The BBC reckoned that the weather was going to be wet – for the first time this week. As it happened, although it was a little murky from time to time, the rain only rained for 10 minutes.
Not many words, but lots of pictures.
Ilfracombe’s Landmark Theatre – across the road from our hotel.
Ten past elevenses
Chris and Norman
This was the day where we turned to walk in a southerly direction rather than the westerly direction of the previous days. The bearing changed as we rounded Bull Point and Morte Point.
The group split at Woolacombe on the north end of Morte Bay. Some chose to walk along the beach, the 2 mile long Woolacombe Sand, whilst others followed paths that ran parallel to the beach.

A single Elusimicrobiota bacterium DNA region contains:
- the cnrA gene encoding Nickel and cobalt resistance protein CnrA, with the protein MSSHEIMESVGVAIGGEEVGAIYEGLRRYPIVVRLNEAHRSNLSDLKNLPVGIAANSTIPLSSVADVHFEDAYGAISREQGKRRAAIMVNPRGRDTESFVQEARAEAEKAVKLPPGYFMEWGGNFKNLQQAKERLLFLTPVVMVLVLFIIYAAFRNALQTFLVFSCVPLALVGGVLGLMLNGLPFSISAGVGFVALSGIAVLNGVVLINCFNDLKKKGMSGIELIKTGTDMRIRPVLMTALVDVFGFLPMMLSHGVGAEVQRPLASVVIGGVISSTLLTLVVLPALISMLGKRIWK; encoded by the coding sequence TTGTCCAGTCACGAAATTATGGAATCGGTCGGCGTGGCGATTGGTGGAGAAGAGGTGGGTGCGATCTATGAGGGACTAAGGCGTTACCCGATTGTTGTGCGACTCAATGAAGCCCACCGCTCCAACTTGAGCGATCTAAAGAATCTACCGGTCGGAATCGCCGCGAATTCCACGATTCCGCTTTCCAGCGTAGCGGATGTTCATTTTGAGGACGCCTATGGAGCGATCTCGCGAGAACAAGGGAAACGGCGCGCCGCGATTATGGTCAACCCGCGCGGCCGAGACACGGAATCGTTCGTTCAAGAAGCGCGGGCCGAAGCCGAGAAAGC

The shortened day meant we were back at the bus in good time. Derek, our driver, whizzed us back to, er, The Admiral Collingwood pub in Ilfracombe where the were presentations, speeches and, er, more beer.
And after the walk:
This was another cracking week of walking in good company. Thanks to Barbara and all her little helpers for working so hard in making the trip work so well – everyone appreciated it!